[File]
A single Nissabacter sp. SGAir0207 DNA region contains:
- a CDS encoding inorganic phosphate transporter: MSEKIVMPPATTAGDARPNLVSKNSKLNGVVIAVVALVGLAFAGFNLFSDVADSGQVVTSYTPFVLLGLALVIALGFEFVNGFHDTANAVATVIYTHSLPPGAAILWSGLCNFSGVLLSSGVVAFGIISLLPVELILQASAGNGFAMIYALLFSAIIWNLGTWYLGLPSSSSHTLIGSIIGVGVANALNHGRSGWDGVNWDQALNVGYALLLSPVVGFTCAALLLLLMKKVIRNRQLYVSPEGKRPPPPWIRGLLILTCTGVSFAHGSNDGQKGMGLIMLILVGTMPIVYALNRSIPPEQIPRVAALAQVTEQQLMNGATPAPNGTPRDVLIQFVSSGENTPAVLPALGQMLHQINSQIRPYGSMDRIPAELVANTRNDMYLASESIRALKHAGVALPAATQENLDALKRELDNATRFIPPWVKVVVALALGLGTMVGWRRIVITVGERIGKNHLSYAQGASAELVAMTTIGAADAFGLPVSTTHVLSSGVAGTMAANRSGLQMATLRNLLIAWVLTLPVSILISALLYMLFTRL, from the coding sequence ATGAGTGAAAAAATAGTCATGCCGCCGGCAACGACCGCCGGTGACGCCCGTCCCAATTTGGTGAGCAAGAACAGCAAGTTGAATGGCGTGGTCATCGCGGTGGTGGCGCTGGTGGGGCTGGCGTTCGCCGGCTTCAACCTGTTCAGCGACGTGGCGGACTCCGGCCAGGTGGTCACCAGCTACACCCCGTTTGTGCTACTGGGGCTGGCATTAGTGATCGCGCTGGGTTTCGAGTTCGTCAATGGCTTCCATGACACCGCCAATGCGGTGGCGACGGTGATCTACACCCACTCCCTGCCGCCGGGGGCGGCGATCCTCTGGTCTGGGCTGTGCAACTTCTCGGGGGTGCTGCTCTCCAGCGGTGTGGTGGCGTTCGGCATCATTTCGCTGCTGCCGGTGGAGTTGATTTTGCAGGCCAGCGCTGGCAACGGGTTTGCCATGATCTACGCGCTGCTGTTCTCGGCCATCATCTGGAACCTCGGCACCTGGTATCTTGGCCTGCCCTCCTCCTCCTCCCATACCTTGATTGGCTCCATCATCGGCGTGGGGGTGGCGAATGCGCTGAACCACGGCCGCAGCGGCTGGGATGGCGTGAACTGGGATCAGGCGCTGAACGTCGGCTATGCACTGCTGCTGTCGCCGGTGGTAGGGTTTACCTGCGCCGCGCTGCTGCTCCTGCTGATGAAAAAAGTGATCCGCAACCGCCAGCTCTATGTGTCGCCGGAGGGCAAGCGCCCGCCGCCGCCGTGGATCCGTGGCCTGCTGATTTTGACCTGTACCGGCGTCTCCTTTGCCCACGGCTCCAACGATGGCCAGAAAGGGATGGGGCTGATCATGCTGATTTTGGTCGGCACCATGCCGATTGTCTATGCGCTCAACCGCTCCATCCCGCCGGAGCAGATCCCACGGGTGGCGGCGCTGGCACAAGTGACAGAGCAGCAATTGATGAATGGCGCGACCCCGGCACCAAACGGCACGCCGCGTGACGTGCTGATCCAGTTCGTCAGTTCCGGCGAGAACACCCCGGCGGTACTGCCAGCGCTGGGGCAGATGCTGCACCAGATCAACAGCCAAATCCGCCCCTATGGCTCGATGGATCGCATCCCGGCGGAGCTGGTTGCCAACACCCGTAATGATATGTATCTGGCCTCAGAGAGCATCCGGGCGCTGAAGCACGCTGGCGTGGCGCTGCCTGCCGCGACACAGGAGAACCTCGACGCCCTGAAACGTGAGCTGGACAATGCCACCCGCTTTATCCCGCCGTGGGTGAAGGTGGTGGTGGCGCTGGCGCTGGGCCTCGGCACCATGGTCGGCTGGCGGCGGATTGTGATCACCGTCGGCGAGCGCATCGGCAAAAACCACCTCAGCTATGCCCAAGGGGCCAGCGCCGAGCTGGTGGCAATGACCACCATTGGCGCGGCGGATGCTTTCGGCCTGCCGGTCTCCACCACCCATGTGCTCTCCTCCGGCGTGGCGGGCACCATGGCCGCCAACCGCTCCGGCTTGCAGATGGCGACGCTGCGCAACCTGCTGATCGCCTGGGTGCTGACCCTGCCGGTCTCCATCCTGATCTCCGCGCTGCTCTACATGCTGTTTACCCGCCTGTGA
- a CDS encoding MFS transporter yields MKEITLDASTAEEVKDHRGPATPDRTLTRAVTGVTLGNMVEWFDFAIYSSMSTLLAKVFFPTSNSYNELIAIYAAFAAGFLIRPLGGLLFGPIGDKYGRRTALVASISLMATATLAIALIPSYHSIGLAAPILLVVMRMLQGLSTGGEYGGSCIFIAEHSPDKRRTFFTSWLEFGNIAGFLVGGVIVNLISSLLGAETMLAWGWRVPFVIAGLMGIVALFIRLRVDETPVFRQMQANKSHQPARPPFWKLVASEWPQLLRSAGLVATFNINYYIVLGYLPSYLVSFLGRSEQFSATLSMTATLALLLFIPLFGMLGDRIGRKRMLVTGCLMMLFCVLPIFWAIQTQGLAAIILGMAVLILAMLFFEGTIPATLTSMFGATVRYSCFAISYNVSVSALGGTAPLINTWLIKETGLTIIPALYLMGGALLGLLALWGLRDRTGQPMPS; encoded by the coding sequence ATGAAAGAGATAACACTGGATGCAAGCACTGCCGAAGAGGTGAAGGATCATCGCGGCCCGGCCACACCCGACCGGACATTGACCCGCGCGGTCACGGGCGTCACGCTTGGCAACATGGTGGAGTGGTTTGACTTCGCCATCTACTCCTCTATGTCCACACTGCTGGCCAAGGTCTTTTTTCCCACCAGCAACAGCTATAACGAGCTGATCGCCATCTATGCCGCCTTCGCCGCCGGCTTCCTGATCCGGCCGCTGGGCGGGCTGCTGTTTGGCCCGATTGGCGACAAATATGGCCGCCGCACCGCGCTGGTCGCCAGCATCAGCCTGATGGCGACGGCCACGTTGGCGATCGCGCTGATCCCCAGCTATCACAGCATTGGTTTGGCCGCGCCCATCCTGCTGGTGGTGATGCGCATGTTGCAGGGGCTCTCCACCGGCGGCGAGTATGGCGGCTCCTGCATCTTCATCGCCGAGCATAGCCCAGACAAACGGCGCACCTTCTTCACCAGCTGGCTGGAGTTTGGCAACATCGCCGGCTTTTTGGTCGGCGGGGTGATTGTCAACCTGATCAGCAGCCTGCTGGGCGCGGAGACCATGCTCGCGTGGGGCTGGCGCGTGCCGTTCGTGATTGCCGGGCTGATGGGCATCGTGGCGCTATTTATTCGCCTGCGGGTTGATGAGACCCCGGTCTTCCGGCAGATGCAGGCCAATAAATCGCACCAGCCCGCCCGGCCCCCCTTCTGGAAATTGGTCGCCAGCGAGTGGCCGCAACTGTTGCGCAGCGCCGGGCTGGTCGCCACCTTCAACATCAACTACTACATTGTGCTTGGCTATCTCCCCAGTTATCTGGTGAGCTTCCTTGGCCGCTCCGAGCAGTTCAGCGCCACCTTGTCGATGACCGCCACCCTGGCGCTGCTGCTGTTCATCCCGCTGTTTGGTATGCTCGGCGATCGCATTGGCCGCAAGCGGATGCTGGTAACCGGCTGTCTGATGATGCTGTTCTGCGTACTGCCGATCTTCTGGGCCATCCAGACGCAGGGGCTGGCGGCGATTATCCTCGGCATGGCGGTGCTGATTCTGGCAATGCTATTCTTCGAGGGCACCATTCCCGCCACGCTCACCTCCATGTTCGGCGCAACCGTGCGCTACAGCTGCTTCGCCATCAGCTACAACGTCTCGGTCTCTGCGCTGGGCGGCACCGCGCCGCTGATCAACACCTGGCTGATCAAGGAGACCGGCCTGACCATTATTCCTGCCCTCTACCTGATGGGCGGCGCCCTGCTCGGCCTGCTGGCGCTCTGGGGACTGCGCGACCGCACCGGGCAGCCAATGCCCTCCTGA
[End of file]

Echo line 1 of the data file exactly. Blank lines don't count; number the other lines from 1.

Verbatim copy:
A single Nissabacter sp. SGAir0207 DNA region contains: